At Jupiter, Bowman finds a third, larger, monolith orbiting the planet. He leaves Discovery in EVA pod to investigate, but he is pulled into vortex of colored light. Bowman is carried across vast distances of space, viewing bizarre cosmological phenomena and strange landscapes of unusual colors.

Eventually Bowman is seen in large neoclassical bedroom where he sees, and then becomes, older versions of himself. He is first standing in the bedroom, middle-aged and still in his spacesuit, then dressed in leisure attire and eating dinner, and finally as an old man in bed.

A monolith appears at the foot of the bed, and Bowman reaches for it. He is then transformed into fetus enclosed in transparent orb of light, which floats in space beside the Earth.

Oscar Context

2001 was nominated for four Academy Awards, with Kubrick winning an Oscar (his only one) for his direction of the visual effects.

Critical Status

The film is widely regarded as one of the greatest and most influential films ever made. In 1991, it was deemed “culturally, historically, or aesthetically significant” by the US Library of Congress and selected for preservation in the National Film Registry.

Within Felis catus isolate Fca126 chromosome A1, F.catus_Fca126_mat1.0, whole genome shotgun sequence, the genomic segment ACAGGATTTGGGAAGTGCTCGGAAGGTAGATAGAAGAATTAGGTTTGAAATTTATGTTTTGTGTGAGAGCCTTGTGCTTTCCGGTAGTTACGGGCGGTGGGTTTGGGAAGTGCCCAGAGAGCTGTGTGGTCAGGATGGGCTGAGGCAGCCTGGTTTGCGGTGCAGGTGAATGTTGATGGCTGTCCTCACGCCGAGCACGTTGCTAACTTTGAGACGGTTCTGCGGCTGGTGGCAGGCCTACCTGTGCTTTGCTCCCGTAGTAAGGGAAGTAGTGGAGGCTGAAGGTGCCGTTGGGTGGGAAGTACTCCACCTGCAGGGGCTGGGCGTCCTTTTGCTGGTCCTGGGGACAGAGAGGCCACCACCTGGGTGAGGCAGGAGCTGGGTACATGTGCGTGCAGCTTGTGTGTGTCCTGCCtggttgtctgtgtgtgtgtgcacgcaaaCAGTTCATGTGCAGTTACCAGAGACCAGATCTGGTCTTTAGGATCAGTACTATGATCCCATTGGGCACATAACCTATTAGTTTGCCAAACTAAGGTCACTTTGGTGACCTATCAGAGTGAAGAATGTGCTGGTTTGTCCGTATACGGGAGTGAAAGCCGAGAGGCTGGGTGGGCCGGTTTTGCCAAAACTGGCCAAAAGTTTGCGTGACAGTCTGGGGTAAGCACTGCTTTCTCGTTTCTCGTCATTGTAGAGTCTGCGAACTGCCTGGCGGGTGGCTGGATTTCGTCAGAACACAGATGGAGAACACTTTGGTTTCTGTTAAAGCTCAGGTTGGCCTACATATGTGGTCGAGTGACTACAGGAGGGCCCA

Cast
Keir Dullea as Dr. David Bowman
Gary Lockwood as Dr. Frank Poole
William Sylvester as Dr. Heywood Floyd
Daniel Richter as Moonwatcher, the chief man-ape
Leonard Rossiter as Dr. Andrei Smyslov
Margaret Tyzack as Elena
Robert Beatty as Dr. Ralph Halvorsen
Sean Sullivan as Dr. Roy Michaels[3]
Douglas Rain as the voice of HAL 9000
Frank Miller as mission controller
Edward Bishop as Aries 1B lunar shuttle captain (uncredited)[citation needed]
Edwina Carroll as lunar shuttle stewardess
Penny Brahms as stewardess
Heather Downham as stewardess
Alan Gifford as Poole’s father
Ann Gillis as Poole’s mother
Maggie d’Abo as stewardess (Space Station 5 elevator) (uncredited)[4]
Chela Matthison as Mrs. Turner, Space Station 5 reception (uncredited)[5]
Judy Keirn as voiceprint identification woman (Space Station 5) (uncredited)[citation needed]
Vivian Kubrick as Floyd’s daughter, “Squirt” (uncredited)
Kenneth Kendall as BBC announcer (uncredited)